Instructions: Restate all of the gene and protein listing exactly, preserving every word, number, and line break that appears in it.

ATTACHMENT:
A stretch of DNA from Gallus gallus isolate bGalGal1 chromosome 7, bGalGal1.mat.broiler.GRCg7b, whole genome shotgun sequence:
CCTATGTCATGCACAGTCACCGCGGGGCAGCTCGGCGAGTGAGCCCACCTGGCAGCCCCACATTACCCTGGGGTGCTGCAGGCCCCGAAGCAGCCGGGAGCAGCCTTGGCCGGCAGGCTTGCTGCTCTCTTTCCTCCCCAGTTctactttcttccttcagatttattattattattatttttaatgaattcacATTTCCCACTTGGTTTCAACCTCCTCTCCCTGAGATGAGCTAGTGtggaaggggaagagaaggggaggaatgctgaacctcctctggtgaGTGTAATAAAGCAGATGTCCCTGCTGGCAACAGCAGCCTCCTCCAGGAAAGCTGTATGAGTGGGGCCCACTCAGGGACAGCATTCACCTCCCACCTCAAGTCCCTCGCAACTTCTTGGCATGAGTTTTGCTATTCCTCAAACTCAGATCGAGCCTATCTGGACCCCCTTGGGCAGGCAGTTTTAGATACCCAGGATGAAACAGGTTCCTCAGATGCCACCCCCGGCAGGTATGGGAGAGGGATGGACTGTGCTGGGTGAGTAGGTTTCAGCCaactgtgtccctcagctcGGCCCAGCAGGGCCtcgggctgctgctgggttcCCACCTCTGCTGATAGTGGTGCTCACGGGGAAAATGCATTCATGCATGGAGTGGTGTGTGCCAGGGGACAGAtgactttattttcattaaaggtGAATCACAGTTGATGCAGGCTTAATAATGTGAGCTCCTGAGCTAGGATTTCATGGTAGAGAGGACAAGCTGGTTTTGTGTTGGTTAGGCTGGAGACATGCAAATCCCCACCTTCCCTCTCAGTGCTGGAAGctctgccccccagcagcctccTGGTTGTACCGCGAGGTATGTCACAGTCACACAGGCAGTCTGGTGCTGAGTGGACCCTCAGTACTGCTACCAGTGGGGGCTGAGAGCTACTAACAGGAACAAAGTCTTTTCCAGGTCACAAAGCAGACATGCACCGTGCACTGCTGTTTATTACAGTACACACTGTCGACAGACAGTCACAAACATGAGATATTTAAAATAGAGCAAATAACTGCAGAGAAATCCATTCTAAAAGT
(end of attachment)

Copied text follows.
A stretch of DNA from Gallus gallus isolate bGalGal1 chromosome 7, bGalGal1.mat.broiler.GRCg7b, whole genome shotgun sequence:
CCTATGTCATGCACAGTCACCGCGGGGCAGCTCGGCGAGTGAGCCCACCTGGCAGCCCCACATTACCCTGGGGTGCTGCAGGCCCCGAAGCAGCCGGGAGCAGCCTTGGCCGGCAGGCTTGCTGCTCTCTTTCCTCCCCAGTTctactttcttccttcagatttattattattattatttttaatgaattcacATTTCCCACTTGGTTTCAACCTCCTCTCCCTGAGATGAGCTAGTGtggaaggggaagagaaggggaggaatgctgaacctcctctggtgaGTGTAATAAAGCAGATGTCCCTGCTGGCAACAGCAGCCTCCTCCAGGAAAGCTGTATGAGTGGGGCCCACTCAGGGACAGCATTCACCTCCCACCTCAAGTCCCTCGCAACTTCTTGGCATGAGTTTTGCTATTCCTCAAACTCAGATCGAGCCTATCTGGACCCCCTTGGGCAGGCAGTTTTAGATACCCAGGATGAAACAGGTTCCTCAGATGCCACCCCCGGCAGGTATGGGAGAGGGATGGACTGTGCTGGGTGAGTAGGTTTCAGCCaactgtgtccctcagctcGGCCCAGCAGGGCCtcgggctgctgctgggttcCCACCTCTGCTGATAGTGGTGCTCACGGGGAAAATGCATTCATGCATGGAGTGGTGTGTGCCAGGGGACAGAtgactttattttcattaaaggtGAATCACAGTTGATGCAGGCTTAATAATGTGAGCTCCTGAGCTAGGATTTCATGGTAGAGAGGACAAGCTGGTTTTGTGTTGGTTAGGCTGGAGACATGCAAATCCCCACCTTCCCTCTCAGTGCTGGAAGctctgccccccagcagcctccTGGTTGTACCGCGAGGTATGTCACAGTCACACAGGCAGTCTGGTGCTGAGTGGACCCTCAGTACTGCTACCAGTGGGGGCTGAGAGCTACTAACAGGAACAAAGTCTTTTCCAGGTCACAAAGCAGACATGCACCGTGCACTGCTGTTTATTACAGTACACACTGTCGACAGACAGTCACAAACATGAGATATTTAAAATAGAGCAAATAACTGCAGAGAAATCCATTCTAAAAGT